University of Exeter
University of Cambridge
University of Southampton
University of Sheffield
Find out more about our career support schemes for postgraduate students.
I looked into a number of Masters courses, but this one in particular caught my eye. There was a strong balance between teaching, individual research and practical fieldwork, with the additional bonus of a two-week fieldtrip to Kenya. I found the breadth of the conservation modules inspiring, and the external practitioner input was an excellent link to real-world conservation. Furthermore, the key skills I learnt, such as using GIS and creating a website, I use weekly in my current job.
Jodene Williams, Data officer, Environmental Records Centre for Cornwall and the Isles of Scilly (ERCCIS)
Entry requirements 2016
Normally at least a 2:1 Honours degree or equivalent in Biology or a relevant science subject is required, although a 2:2 with relevant experience will be considered. Applicants from non-science backgrounds will be considered, provided that the first degree contained an empirical component, and/or if the applicants have had work experience in the field of conservation/wildlife management.
I am indebted to the Canon Collins Trust and the British Foreign and Commonwealth Office Chevening programme for the combined scholarship award that made it possible for me to enrol on this course at this University. This scholarship is a dream come true and a real lifetime opportunity, which I remain to cherish for rest of my life. The University of Exeter’s Penryn Campus has excellent research and training facilities. The department of Biosciences in particular, has strong links for research with well known conservation organisations and universities within the UK and internationally. This link facilitates interactions between students and researchers from key conservation related organisations. The lecturers are world class, friendly, helpful, approachable and contactable even during after-work hours. Located in a beautiful countryside, near the coastal town of Falmouth, the campus is perfectly placed for postgraduate training.
Lackson Chama, MSc Conservation and Biodiversity student.
Requirements for international students
If you are an international student, please visit our international equivalency pages to enable you to see if your existing academic qualifications meet our entry requirements.
English language requirements
Overall score 6.5. No less than 6.0 in any section.
Overall score 90 with minimum scores of 21 for writing, 21 for listening, 22 for reading and 23 for speaking.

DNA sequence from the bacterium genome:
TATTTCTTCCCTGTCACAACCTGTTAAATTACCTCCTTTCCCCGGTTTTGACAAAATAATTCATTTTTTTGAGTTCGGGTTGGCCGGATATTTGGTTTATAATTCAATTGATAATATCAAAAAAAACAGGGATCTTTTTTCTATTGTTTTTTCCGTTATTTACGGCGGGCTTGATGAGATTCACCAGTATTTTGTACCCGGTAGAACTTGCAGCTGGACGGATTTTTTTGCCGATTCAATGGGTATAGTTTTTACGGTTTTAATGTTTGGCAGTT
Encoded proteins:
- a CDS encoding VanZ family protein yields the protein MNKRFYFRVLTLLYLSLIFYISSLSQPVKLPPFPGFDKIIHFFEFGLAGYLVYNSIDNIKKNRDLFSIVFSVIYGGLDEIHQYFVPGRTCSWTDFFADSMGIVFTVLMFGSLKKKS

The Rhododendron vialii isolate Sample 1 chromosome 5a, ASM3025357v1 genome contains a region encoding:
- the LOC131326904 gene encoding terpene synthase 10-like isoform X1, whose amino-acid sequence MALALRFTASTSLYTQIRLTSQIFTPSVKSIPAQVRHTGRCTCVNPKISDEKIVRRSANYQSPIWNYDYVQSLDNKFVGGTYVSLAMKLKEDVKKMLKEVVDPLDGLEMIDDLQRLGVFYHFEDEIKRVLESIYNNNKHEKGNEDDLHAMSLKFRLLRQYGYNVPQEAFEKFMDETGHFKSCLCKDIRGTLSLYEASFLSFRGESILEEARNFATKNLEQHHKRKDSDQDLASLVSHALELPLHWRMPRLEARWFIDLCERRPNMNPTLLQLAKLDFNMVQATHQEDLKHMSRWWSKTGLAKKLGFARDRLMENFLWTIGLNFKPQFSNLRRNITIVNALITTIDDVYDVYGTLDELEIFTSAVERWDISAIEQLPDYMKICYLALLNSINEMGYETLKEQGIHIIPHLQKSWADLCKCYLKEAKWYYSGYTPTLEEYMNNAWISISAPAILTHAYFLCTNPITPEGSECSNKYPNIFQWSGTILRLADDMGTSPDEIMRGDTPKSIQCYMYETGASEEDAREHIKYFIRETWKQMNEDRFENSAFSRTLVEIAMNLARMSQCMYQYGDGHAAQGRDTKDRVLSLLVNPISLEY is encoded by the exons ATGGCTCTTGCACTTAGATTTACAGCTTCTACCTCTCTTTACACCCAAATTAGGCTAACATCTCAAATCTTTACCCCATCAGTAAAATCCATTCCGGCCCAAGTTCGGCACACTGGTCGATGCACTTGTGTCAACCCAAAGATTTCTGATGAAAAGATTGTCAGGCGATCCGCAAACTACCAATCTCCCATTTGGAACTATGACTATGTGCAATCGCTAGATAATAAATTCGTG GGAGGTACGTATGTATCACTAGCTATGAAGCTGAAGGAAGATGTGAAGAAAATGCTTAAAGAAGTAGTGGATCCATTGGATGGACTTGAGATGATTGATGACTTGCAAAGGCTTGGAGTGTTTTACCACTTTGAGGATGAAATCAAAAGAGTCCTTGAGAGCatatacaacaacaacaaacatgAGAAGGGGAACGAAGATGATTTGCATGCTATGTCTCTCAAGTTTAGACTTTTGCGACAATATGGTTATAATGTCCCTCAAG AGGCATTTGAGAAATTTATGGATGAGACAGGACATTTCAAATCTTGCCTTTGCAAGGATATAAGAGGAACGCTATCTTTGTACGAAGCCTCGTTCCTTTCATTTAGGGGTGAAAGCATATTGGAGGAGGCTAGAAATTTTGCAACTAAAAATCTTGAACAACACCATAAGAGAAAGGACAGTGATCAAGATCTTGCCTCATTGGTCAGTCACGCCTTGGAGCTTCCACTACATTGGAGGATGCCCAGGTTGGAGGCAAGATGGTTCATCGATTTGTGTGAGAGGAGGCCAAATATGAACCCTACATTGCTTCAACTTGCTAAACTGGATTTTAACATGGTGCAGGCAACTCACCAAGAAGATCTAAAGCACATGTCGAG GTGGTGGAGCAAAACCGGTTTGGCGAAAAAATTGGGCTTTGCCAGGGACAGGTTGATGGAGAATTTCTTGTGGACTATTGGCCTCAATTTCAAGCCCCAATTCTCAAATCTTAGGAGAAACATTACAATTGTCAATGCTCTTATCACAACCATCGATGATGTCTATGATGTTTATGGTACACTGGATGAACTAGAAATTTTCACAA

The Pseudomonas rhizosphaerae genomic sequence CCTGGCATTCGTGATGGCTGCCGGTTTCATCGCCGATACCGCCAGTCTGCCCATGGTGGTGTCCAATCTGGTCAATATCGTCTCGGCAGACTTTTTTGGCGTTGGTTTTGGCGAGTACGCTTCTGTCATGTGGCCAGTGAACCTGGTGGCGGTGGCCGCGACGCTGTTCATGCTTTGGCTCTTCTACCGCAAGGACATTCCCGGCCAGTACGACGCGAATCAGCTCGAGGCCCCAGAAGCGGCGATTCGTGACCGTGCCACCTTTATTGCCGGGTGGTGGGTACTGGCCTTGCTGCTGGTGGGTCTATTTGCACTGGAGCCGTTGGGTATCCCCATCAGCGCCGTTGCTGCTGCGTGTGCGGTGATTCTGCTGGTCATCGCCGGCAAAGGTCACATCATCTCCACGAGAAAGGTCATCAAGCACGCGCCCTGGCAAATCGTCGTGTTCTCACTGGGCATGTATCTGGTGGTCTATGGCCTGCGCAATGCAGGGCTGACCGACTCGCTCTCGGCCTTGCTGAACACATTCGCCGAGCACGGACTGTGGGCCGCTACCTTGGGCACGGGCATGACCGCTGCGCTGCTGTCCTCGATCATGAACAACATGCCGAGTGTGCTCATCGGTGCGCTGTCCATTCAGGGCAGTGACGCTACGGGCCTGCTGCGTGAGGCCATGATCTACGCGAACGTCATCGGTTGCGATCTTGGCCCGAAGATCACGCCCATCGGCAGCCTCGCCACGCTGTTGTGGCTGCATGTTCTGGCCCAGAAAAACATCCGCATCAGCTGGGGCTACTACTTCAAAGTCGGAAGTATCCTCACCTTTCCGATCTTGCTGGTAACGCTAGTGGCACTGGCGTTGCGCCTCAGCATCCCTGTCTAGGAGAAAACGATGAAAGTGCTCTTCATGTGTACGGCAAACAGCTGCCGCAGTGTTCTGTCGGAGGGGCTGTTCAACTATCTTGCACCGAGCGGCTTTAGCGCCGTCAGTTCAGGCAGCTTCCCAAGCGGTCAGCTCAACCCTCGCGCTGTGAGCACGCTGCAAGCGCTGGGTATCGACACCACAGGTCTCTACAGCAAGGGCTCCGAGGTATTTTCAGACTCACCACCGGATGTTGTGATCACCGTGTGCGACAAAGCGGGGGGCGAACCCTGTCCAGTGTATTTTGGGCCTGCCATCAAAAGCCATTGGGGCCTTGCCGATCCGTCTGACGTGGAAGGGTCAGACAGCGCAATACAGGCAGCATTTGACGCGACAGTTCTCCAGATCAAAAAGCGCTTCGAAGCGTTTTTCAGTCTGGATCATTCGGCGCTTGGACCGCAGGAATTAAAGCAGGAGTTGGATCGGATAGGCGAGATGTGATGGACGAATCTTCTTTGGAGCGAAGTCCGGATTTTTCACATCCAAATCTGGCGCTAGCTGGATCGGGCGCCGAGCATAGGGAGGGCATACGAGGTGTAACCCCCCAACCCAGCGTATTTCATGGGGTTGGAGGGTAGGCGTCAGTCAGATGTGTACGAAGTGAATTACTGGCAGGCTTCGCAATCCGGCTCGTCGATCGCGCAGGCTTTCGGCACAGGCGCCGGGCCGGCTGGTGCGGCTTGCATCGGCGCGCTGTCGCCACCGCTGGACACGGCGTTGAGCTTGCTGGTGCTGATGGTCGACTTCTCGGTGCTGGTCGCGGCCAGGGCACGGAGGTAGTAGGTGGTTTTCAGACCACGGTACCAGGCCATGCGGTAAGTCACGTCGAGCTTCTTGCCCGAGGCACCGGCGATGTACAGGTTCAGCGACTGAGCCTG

Pearson Test of English (Academic)
58 with no less than 55 in all communicative skills.
Other accepted tests
Information about other acceptable tests of linguistic ability can be found on our English language requirements page.
Applicants with lower English language test scores may be able to take pre-sessional English at INTO University of Exeter prior to commencing their programme. See our English language requirements page for more information.
Fees and funding
Tuition fees per year 2016/17
- UK/EU: £11,500
- International: £21,000 full-time
The fee includes costs of all field trips including 2-week residential course to Africa.
Fees can normally be paid by two termly instalments and may be paid online. You will also be required to pay a tuition fee deposit to secure your offer of a place, unless you qualify for exemption. For further information about paying fees see our Student Fees pages.
UK government postgraduate loan scheme
Postgraduate loans of up to £10,000 are now available for Masters degrees. Find out more about eligibility and how to apply.
Find out about funding opportunities available to students on our taught Masters programmes in Biosciences.
The Funding website has information on all available options for funding open to prospective students of taught Masters programmes. You can also use the searchable database of all Scholarships and Bursaries to find funding for which you are eligible.
Thanks to a full fee MSc Scholarship from the University of Exeter, I completed the MSc Conservation and Biodiversity at Falmouth in 2008. This MSc was a natural choice for me due to the work of the Marine Turtle Research Group.
My research project (supervised by Professor Brendan Godley) involved a global synthesis of sea turtle satellite tracking data and is now published in the journal “Global Ecology and Biogeography”.
After completing the MSc course, I secured a position with the Seychelles Island Foundation to help monitor/conserve a range of species on the remote Aldabra atoll! Upon my return from this incredible place, I gained experience conducting boat-based marine mammal and sea bird surveys on board a variety of boats/dedicated research vessels and employment as a boat-based wildlife guide.
Dr Rebecca Scott, MSc Conservation and Biodiversity (2008), Postdoctoral Researcher, GEOMAR Research Center.